We all have that one musician or band we love above all others. We read all the articles, we go to the shows when time, money, and opportunity allow, and we acquire every track we can, right down to the most throwaway of B-sides. For me - and this will come as no shock to you regulars out there - that musician is Juliana Hatfield.
I type about her a lot on this blog, and the reason is pretty simple - I like her a whole damn lot. Not in any sort of creepy, stalkery, building a shrine in my basement sort of way, but there's definitely a lot of love in my heart for this woman and her music.
And it all started as a fluke, really.
In early 1994, Juliana was touring in support of the Juliana Hatfield Three record "Become What You Are," and said tour was making a stop at the University of Maine in Orono. I was a senior at Bangor High School at the time, and plans were made with friends to go to the show. It didn't matter that I didn't know much about the woman and had maybe heard one of her songs on the radio all of one time... it was a chance to see a half-decent concert in the Greater Bangor area. That sort of thing happened, um, never. It never happened in the Bangor area, or at least infrequently enough to seem like never. So I was happy to go along; even if I ended up not liking the music that much, it was a night out with friends, and one that would most likely end up at the local truck stop after the show. Music, companionship, and late night curly fries... life doesn't get much better then that when you're 17. Sounds pretty fab at 31, for that matter. But I digress.
So we go to the show, and the opening band was called Cold Water Flat. All I remember is that they weren't very good and that the head of one of their guitars had a vaguely Buckwheat-like look because the dude didn't cut the excess string. A bad opener can set the mood for an entire show, so I was worried when Juliana and her band took the stage. But that trepidation disappeared quickly, and she pretty much had me from note one. Not just because she was cute - though it certainly didn't hurt that she was... the whole "just got out of bed and threw my hair up in a ponytail" looks he was working looked quite good on her - but because these songs that I had never heard before just grabbed hold of me and instantly worked their way into my head, almost as if they were saying, "We're your favorites now. Get used to it."
So obviously, as soon as I had some money again, buying "Become What You Are" became Priority A1. And honestly, I don't think it came out of my CD player for weeks thereafter. The melodies had these hooks that I couldn't get out of my mind, not that I'd have been inclined to even try. And some of the themes of the lyrics - desperation to escape small town ennui, the desire for acceptance from a would-be role model who just isn't interested, loving an artist's work so much you wish you could swallow it whole and make it a part of you - well, I was 17. These words spoke to the daily melodrama of that age. I could relate. This record made me say, "Yes, that's it exactly. This woman gets it."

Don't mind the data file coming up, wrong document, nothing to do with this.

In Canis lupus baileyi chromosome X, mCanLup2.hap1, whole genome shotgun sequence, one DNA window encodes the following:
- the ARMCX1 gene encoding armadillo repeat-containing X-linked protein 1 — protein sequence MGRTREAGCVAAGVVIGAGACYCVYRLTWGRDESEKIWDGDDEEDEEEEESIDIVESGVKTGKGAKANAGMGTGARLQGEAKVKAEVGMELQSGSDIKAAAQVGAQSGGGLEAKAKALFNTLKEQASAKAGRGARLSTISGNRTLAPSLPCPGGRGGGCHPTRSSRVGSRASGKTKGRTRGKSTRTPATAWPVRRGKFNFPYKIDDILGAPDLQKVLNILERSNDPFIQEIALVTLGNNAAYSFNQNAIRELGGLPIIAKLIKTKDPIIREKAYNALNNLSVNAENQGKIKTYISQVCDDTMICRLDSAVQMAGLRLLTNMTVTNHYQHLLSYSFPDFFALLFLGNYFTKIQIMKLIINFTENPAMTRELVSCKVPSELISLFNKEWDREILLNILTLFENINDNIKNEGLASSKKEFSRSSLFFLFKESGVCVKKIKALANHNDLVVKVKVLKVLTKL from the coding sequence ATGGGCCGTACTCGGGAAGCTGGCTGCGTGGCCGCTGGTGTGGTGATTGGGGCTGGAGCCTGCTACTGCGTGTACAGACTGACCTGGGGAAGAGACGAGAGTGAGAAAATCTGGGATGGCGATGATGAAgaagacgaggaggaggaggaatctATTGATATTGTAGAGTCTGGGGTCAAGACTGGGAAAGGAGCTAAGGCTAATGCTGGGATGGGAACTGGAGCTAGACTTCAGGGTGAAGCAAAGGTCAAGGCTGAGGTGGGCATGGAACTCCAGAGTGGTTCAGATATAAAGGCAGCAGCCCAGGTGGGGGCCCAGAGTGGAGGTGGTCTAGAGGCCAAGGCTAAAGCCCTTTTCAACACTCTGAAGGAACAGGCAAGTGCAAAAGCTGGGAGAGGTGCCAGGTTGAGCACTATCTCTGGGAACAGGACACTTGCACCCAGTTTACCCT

And that's really the root of all this, isn't it? There's that album you hear as a teenager that lets you know you're not going through it all alone, that your problems are ultimately universal, so hang in there and we'll try and understand it together. Most of the people of my generation (at least the ones I knew, anyway) discovered this a few years earlier with Nirvana's "Nevermind," and to a lesser degree, Pearl Jam's "Ten," I suppose. But I always was a little bit behind the curve. And I tend to prefer a catchy melody and an elfin voice to feedback and growls most days. I did get there, though, and that's the important thing.
And so, I did what everyone else does whenever they finally find the voice that Gets It: I became a fan for life. It's not like we ever have any choice in the matter; I never felt like I did, anyway. It just sort of felt like a foregone conclusion.
And though the experience has never really been repeated - as good as some previous or later albums may be, they've never had quite the same power over me as "Become What You Are" - it has always been rewarding. The few concerts of hers that I've been able to see have all been pretty terrific (my absolute favorite moment from any of them being a solo acoustic version of "Spin the Bottle" that she began her encore with at a show in Providence). And I even got to meet her once at a short Newbury Comics in-store show. Part of me just wanted to give her a big bearhug and thank her profusely for all that her music has meant to me, but I was able to reign it in (thankfully, as she looked overly modest and clearly uncomfortable in dealing with fans), talk to her briefly, get an autograph and the picture at the top of this post (her dog Betty, by the way, was honestly one of the 5 coolest dogs I've ever encountered; Juliana may be uncomfortable with notoriety, but Betty is 100% rock star).
It was a brief, quiet moment, but it was better that way. A lot of times it's enough to know that someone contributed something important to your life, rather than try to tell the person in question precisely how they did so. Explanations aren't even necessary in these cases: remember, they Get It.